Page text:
The Ring
Dreamworks // PG-13 // October 18, 2002
Review by Blake Kunisch | posted October 17, 2002
Highly Recommended
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Graphical Version
Have you heard about a videotape that, after you watch it, you receive a phone call, informing you that you only have 7 days to live? Supposedly, someone or something knows that you've watched the tape, and in exactly 7 days, you will die because you've seen it. But it's just an urban legend - right?

The Ring opens up with Becca telling her friend Katie about the urban legend. Katie then reveals that almost exactly one week ago, she had watched the tape, and we watch as she tries to dismiss the urban legend and go on with her life, but finds herself increasingly aware of her surroundings, and as the opening comes to an end, we see Becca screaming in horror after finding what we believe to be the body of Katie, dead exactly one week after viewing the tape.

A few days later, we're introduced to news reporter Rachel Keller (Naomi Watts), the aunt of Katie, who is asked by Katie's mother to investigate the odd cause of death surrounding Katie and Becca's acceptance into a mental institution. After a bit of easy investigative work, Rachel finds that 3 other teens died the night Katie did, at the same exact time. A little legwork, and a few road-trips later, Rachel discovers the tape that Katie and her friends watched, and, not believing the urban legend, watches the tape herself. After odd things start happening all around her, Rachel slowly believes in the tape's mysterious power and takes it to her ex-boyfriend/father of her child, Noah (Martin Henderson), a photography/videography wiz to help her figure out its origins. With under 7 days to live, Rachel believes that the only way to stay alive is to unravel the mystery of the tape.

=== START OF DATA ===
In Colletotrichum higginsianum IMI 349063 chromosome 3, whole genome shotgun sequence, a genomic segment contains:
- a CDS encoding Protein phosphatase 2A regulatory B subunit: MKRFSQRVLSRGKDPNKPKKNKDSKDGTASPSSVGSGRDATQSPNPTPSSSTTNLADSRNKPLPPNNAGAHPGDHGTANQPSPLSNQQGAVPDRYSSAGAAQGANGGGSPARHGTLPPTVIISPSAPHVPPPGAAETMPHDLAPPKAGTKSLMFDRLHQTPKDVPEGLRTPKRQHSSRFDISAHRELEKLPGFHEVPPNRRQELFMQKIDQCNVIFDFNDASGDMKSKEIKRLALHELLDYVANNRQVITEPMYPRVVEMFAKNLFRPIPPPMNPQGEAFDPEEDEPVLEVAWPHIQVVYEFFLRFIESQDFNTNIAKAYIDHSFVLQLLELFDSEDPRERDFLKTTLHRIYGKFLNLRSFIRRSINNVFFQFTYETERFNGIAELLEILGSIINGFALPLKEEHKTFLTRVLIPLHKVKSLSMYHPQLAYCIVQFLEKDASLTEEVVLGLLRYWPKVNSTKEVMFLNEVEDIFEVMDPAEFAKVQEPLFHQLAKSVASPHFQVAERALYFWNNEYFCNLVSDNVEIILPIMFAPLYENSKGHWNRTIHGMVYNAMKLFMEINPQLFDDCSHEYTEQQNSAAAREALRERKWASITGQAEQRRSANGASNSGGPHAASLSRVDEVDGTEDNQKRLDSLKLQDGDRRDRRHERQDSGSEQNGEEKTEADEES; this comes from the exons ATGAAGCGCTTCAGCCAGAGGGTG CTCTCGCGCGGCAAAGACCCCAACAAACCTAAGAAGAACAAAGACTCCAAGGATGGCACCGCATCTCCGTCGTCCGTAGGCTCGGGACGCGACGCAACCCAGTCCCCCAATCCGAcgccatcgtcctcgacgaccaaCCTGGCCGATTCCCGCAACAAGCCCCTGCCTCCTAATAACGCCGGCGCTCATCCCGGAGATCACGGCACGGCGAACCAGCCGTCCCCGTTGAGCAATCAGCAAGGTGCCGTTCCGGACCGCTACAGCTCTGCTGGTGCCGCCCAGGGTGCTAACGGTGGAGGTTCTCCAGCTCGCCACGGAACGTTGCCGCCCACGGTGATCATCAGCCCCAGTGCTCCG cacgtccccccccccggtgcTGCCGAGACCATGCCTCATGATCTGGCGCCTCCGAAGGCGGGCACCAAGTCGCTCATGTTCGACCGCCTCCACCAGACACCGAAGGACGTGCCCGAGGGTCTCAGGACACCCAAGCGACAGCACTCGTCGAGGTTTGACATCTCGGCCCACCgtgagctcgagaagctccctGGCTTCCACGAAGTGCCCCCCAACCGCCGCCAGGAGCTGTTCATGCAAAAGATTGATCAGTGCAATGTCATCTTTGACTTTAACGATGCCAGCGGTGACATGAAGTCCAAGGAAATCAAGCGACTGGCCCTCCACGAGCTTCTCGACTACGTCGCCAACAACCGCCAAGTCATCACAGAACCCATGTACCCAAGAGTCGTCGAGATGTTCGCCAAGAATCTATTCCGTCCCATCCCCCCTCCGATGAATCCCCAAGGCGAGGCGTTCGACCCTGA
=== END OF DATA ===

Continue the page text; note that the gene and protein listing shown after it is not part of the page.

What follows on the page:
Meticulously crafted by director Gore Verbinski (The Mexican), The Ring is a very creepy movie, eerily executed from start to finish. With such execution, the film is able to succeed without the aid of gore or any of the other staples that we've come to expect from your run-of-the-mill horror movie. Verbinski is able to create an atmosphere or suspense from start to finish as he follows Rachel through her 7 days remaining and, eventually, as both Noah and Aidan (Rachel and Noah's son) watch the tape, their remaining minutes as well.

In her first starring role, Naomi Watts does not disappoint after her breakthrough performance in last year's Mulholland Drive. With a vulnerable appearance, Naomi's outward appearance deceives her inward drive - as her beauty masks the intensity she exudes. Similarily, the young Aidan (David Dorfman) carries himself with amazing maturity as he is a cool contrast to the heated Rachel. His calm, confident demeanor, coupled with Rachel's over-the-top intesnity combine to carry the film evenly as the events surrounding "the ring" unfold.

Not your conventional horror film, The Ring is surprisingly eerie, despite the lack of traditional horror elements. A slick story, with a compelling plot line, combined with great acting performances from both Naomi Watts and David Dorfman propel the film to the top of the list of films to see this holiday season.

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